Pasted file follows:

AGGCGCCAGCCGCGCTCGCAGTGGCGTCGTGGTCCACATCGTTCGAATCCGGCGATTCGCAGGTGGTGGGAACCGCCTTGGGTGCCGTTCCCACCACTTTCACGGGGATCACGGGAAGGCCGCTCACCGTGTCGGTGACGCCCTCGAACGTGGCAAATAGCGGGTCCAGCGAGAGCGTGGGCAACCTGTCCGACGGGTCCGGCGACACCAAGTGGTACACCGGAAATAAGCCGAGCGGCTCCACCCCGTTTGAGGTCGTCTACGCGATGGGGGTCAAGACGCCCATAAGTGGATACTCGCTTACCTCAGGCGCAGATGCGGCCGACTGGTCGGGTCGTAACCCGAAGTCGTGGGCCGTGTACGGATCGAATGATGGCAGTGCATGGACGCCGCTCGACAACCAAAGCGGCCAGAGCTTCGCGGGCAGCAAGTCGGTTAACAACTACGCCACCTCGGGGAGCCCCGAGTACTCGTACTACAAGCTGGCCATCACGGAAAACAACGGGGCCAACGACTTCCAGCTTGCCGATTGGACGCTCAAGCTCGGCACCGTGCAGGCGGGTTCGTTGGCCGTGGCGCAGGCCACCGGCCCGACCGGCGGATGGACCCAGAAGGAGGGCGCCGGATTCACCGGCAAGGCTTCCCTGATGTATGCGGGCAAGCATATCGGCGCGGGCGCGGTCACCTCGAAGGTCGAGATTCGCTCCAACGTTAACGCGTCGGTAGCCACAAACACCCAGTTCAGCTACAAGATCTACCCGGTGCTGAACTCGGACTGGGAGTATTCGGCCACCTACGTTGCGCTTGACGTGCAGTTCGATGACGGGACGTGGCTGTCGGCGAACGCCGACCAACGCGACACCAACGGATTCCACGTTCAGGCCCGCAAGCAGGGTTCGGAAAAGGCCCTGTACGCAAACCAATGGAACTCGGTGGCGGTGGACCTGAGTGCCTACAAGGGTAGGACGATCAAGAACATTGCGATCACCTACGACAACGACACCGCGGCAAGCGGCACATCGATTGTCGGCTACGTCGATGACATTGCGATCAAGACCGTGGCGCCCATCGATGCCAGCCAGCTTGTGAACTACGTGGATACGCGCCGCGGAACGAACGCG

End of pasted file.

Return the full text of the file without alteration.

AGGCGCCAGCCGCGCTCGCAGTGGCGTCGTGGTCCACATCGTTCGAATCCGGCGATTCGCAGGTGGTGGGAACCGCCTTGGGTGCCGTTCCCACCACTTTCACGGGGATCACGGGAAGGCCGCTCACCGTGTCGGTGACGCCCTCGAACGTGGCAAATAGCGGGTCCAGCGAGAGCGTGGGCAACCTGTCCGACGGGTCCGGCGACACCAAGTGGTACACCGGAAATAAGCCGAGCGGCTCCACCCCGTTTGAGGTCGTCTACGCGATGGGGGTCAAGACGCCCATAAGTGGATACTCGCTTACCTCAGGCGCAGATGCGGCCGACTGGTCGGGTCGTAACCCGAAGTCGTGGGCCGTGTACGGATCGAATGATGGCAGTGCATGGACGCCGCTCGACAACCAAAGCGGCCAGAGCTTCGCGGGCAGCAAGTCGGTTAACAACTACGCCACCTCGGGGAGCCCCGAGTACTCGTACTACAAGCTGGCCATCACGGAAAACAACGGGGCCAACGACTTCCAGCTTGCCGATTGGACGCTCAAGCTCGGCACCGTGCAGGCGGGTTCGTTGGCCGTGGCGCAGGCCACCGGCCCGACCGGCGGATGGACCCAGAAGGAGGGCGCCGGATTCACCGGCAAGGCTTCCCTGATGTATGCGGGCAAGCATATCGGCGCGGGCGCGGTCACCTCGAAGGTCGAGATTCGCTCCAACGTTAACGCGTCGGTAGCCACAAACACCCAGTTCAGCTACAAGATCTACCCGGTGCTGAACTCGGACTGGGAGTATTCGGCCACCTACGTTGCGCTTGACGTGCAGTTCGATGACGGGACGTGGCTGTCGGCGAACGCCGACCAACGCGACACCAACGGATTCCACGTTCAGGCCCGCAAGCAGGGTTCGGAAAAGGCCCTGTACGCAAACCAATGGAACTCGGTGGCGGTGGACCTGAGTGCCTACAAGGGTAGGACGATCAAGAACATTGCGATCACCTACGACAACGACACCGCGGCAAGCGGCACATCGATTGTCGGCTACGTCGATGACATTGCGATCAAGACCGTGGCGCCCATCGATGCCAGCCAGCTTGTGAACTACGTGGATACGCGCCGCGGAACGAACGCG